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Wills & Estate Planning

How to Be the Executor of an Estate: Duties & Responsibilities

By Beth Braverman Jun 4, 2019

In this article

What Are the Duties of an Executor?

1. Find the Will Naming You Executor of the Estate

2. Secure the Property

3. Hire a Lawyer to Help With Your Executor of Estate Duties

4. Start the Probate Process

5. Collect all the Assets

6. As Executor of the Will, Start Making Distributions

7. Close the Estate

Dealing with the aftermath of the death of a loved one can be an incredibly emotional time. That said, it’s also a very important time financially, for you and for other people named in this person’s last will and testament.

What Are the Duties of an Executor?

If you’ve been named the executor of an estate, duties include making sure all of your loved one’s belongings are collected and distributed in accordance with their wishes. Being named an executor of a will is a big honor, but it’s also a big responsibility.

Follow these steps to make the process go as smoothly as possible.

1. Find the Will Naming You Executor of the Estate

Start by finding the original will. “There’s only one original document, or there should be,” says Mari Galvin, a partner at the law firm Cassin & Cassin, who specializes in estate planning. “That’s presented to the court to be verified as the true wishes of the decedent, done according to the statutes.”

The deceased person’s attorney will typically have the will. If this person didn’t have a lawyer, or you don’t have their lawyer’s contact information, check file cabinets, safe deposit boxes and desk drawers.

Once you find the will, keep it in a safe place where you’ll have continuing access to it. If there’s no will, a probate court will appoint an executor to administer the will in accordance with the state law. If you’ve been named estate executor but don’t want to do the job, the court will appoint someone else.

2. Secure the Property

If your loved one has left behind an empty home, it’s important to make sure that the property is protected. Remove any tangible items of value and change the locks on the doors. That way you’ll ensure no one can enter the property without your permission..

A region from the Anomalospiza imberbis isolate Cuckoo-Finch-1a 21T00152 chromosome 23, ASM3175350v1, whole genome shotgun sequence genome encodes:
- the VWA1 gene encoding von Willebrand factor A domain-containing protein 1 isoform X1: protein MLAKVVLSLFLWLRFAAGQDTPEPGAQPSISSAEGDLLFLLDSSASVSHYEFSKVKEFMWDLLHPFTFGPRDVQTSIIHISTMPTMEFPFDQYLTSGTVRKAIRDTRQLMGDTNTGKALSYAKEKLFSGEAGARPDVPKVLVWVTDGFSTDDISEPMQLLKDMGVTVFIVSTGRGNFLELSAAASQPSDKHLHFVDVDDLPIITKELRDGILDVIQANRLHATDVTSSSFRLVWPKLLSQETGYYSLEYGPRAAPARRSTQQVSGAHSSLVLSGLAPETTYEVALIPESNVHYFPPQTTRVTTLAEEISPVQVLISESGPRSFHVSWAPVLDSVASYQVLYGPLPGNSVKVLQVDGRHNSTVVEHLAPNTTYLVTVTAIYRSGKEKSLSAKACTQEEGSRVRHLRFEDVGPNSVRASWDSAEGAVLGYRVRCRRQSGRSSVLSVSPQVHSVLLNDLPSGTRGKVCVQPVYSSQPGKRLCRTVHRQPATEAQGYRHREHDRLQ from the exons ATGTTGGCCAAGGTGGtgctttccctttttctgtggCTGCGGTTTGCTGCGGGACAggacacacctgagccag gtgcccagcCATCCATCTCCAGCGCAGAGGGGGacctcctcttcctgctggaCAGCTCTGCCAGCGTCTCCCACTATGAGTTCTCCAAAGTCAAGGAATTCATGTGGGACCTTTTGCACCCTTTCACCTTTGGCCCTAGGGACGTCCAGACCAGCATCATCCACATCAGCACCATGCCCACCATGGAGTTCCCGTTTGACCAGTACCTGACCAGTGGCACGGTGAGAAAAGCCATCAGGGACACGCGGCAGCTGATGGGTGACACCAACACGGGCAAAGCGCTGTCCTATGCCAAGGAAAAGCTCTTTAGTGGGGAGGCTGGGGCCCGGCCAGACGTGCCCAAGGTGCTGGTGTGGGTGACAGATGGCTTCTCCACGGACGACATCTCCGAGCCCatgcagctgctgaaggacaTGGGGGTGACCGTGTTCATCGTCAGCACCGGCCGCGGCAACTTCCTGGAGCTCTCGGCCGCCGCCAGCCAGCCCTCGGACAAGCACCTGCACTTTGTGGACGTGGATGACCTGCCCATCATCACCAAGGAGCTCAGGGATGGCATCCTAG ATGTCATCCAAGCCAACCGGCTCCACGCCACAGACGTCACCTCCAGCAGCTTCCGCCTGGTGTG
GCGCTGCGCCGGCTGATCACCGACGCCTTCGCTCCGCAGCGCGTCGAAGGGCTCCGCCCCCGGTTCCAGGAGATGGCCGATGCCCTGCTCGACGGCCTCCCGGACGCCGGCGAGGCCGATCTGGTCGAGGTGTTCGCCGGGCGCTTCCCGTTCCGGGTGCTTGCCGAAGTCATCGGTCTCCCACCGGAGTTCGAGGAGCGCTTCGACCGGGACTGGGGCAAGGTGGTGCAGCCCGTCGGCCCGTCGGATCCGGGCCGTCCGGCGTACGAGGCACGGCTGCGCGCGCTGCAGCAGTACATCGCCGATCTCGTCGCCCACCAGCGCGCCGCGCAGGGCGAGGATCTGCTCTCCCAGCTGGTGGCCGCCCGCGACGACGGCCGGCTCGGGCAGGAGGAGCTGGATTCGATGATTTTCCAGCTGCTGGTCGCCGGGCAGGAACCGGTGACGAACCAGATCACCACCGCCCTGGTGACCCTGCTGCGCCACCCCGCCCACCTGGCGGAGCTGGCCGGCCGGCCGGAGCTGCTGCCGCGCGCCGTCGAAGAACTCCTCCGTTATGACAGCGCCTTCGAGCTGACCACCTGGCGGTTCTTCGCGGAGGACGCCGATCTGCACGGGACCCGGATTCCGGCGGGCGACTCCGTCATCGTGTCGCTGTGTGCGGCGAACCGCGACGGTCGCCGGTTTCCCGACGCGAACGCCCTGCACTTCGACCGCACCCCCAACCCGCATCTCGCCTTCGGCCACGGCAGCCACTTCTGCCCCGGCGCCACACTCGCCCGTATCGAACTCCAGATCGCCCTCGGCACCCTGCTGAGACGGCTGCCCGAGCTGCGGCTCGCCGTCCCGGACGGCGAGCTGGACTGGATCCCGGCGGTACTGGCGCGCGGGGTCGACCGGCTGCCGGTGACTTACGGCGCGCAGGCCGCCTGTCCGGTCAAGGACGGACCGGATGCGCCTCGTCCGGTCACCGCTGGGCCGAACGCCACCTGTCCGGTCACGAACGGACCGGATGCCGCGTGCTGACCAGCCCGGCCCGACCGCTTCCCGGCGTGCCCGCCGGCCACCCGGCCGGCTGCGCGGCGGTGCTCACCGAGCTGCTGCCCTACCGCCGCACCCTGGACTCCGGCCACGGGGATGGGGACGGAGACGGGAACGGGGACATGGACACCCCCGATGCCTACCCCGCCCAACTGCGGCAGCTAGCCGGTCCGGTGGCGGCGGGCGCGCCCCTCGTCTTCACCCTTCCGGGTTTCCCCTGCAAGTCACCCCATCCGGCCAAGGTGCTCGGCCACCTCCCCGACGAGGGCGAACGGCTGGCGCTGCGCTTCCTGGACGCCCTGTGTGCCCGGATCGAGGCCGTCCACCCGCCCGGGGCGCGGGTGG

You’ll also want to forward any mail to yourself, and update the insurance company that the property is now vacant. If damage occurs to the property while it’s in probate, the executor of the will could be liable for the costs if she hasn’t taken reasonable steps to protect it.

If family members or others ask about specific items in the home, it’s your legal responsibility to inventory everything first. If any creditors are owed money from the estate, they should get paid first, even if other distributions are explicitly outlined in the will. Otherwise, you might end up without enough cash on hand to settle outstanding debts, Galvin says.

3. Hire a Lawyer to Help With Your Executor of Estate Duties

While it’s possible to fulfill your duties as an estate executor without professional help, it’s not recommended. Serving as an executor of a will is a complicated legal process. Especially if you’re not particularly familiar with that process, it’s best to get professional help.

“An estate attorney can quarterback the whole process for you,” says Anthony Criscuolo, a certified financial planner, portfolio and client service manager with Palisades Hudson Financial Group’s Fort Lauderdale, Fla., office.

The lawyer who drew up the will is an obvious choice to help you administer it. If that person isn't available, ask family and friends to recommend a lawyer to help you through the procedure. Interview a few lawyers before making a hire, so that you can compare fees and personalities to find the right fit.

The same way that the lawyer you hire will expect to be paid, as the executor you are doing real work, too. While some executors are family members who perform these duties without compensation, many are paid by the estate for their efforts. The standard fees for executors can vary by state.

4. Start the Probate Process

Most large estates (and those without a lot of jointly held assets, which are easier to disburse because they just go to the surviving spouse) typically need to go through the probate process. That’s the official process of administering a will.

In order to begin the probate process, you’ll need the court to officially recognize you as the executor of the estate. File a petition with the court, proving that the will has named you as executor. The court will want to see that you’ve already notified any potential heirs or creditors about the existence of the will and your role as executor.

Some states also require executors to publish an advertisement notifying potential creditors that the estate is entering probate. Once the court grants your petition, you’ll receive letters of “letters of testamentary,” which you can use to open a bank account on behalf of the estate and request the transfer of assets into it. That makes it easier to collect all of the assets and pay the estate’s ongoing bills.

5. Collect all the Assets